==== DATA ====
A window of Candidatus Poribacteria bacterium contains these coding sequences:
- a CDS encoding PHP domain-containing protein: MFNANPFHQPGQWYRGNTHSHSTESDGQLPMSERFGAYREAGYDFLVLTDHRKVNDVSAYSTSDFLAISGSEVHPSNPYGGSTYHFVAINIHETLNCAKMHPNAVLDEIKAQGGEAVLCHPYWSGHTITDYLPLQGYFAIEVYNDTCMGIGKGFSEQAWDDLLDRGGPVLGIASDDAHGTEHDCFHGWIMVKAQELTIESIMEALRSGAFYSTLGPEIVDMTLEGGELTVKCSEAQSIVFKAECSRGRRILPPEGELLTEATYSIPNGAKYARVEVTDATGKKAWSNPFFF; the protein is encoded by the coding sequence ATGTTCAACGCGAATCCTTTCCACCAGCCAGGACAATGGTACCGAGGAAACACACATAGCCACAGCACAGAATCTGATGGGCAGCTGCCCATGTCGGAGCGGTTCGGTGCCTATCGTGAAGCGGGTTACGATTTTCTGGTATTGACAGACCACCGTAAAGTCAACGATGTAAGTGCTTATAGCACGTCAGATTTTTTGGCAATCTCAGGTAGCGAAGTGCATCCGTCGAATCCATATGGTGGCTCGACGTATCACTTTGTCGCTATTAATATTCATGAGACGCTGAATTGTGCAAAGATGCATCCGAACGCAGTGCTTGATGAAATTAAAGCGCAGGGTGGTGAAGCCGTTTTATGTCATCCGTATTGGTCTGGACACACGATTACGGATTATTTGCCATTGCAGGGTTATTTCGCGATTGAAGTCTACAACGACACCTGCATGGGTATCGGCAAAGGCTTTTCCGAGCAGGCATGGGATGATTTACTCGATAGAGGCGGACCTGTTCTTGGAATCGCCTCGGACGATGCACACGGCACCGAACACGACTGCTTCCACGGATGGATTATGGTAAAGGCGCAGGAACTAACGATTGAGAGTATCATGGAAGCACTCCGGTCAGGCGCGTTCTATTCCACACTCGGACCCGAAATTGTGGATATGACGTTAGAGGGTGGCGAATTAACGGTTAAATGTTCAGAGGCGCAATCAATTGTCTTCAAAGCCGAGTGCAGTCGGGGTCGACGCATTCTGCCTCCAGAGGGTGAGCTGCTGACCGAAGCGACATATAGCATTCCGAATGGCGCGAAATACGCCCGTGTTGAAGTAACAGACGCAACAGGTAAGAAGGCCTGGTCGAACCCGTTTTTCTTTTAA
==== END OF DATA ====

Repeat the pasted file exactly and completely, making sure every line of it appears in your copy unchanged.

A window of Candidatus Poribacteria bacterium contains these coding sequences:
- a CDS encoding PHP domain-containing protein: MFNANPFHQPGQWYRGNTHSHSTESDGQLPMSERFGAYREAGYDFLVLTDHRKVNDVSAYSTSDFLAISGSEVHPSNPYGGSTYHFVAINIHETLNCAKMHPNAVLDEIKAQGGEAVLCHPYWSGHTITDYLPLQGYFAIEVYNDTCMGIGKGFSEQAWDDLLDRGGPVLGIASDDAHGTEHDCFHGWIMVKAQELTIESIMEALRSGAFYSTLGPEIVDMTLEGGELTVKCSEAQSIVFKAECSRGRRILPPEGELLTEATYSIPNGAKYARVEVTDATGKKAWSNPFFF; the protein is encoded by the coding sequence ATGTTCAACGCGAATCCTTTCCACCAGCCAGGACAATGGTACCGAGGAAACACACATAGCCACAGCACAGAATCTGATGGGCAGCTGCCCATGTCGGAGCGGTTCGGTGCCTATCGTGAAGCGGGTTACGATTTTCTGGTATTGACAGACCACCGTAAAGTCAACGATGTAAGTGCTTATAGCACGTCAGATTTTTTGGCAATCTCAGGTAGCGAAGTGCATCCGTCGAATCCATATGGTGGCTCGACGTATCACTTTGTCGCTATTAATATTCATGAGACGCTGAATTGTGCAAAGATGCATCCGAACGCAGTGCTTGATGAAATTAAAGCGCAGGGTGGTGAAGCCGTTTTATGTCATCCGTATTGGTCTGGACACACGATTACGGATTATTTGCCATTGCAGGGTTATTTCGCGATTGAAGTCTACAACGACACCTGCATGGGTATCGGCAAAGGCTTTTCCGAGCAGGCATGGGATGATTTACTCGATAGAGGCGGACCTGTTCTTGGAATCGCCTCGGACGATGCACACGGCACCGAACACGACTGCTTCCACGGATGGATTATGGTAAAGGCGCAGGAACTAACGATTGAGAGTATCATGGAAGCACTCCGGTCAGGCGCGTTCTATTCCACACTCGGACCCGAAATTGTGGATATGACGTTAGAGGGTGGCGAATTAACGGTTAAATGTTCAGAGGCGCAATCAATTGTCTTCAAAGCCGAGTGCAGTCGGGGTCGACGCATTCTGCCTCCAGAGGGTGAGCTGCTGACCGAAGCGACATATAGCATTCCGAATGGCGCGAAATACGCCCGTGTTGAAGTAACAGACGCAACAGGTAAGAAGGCCTGGTCGAACCCGTTTTTCTTTTAA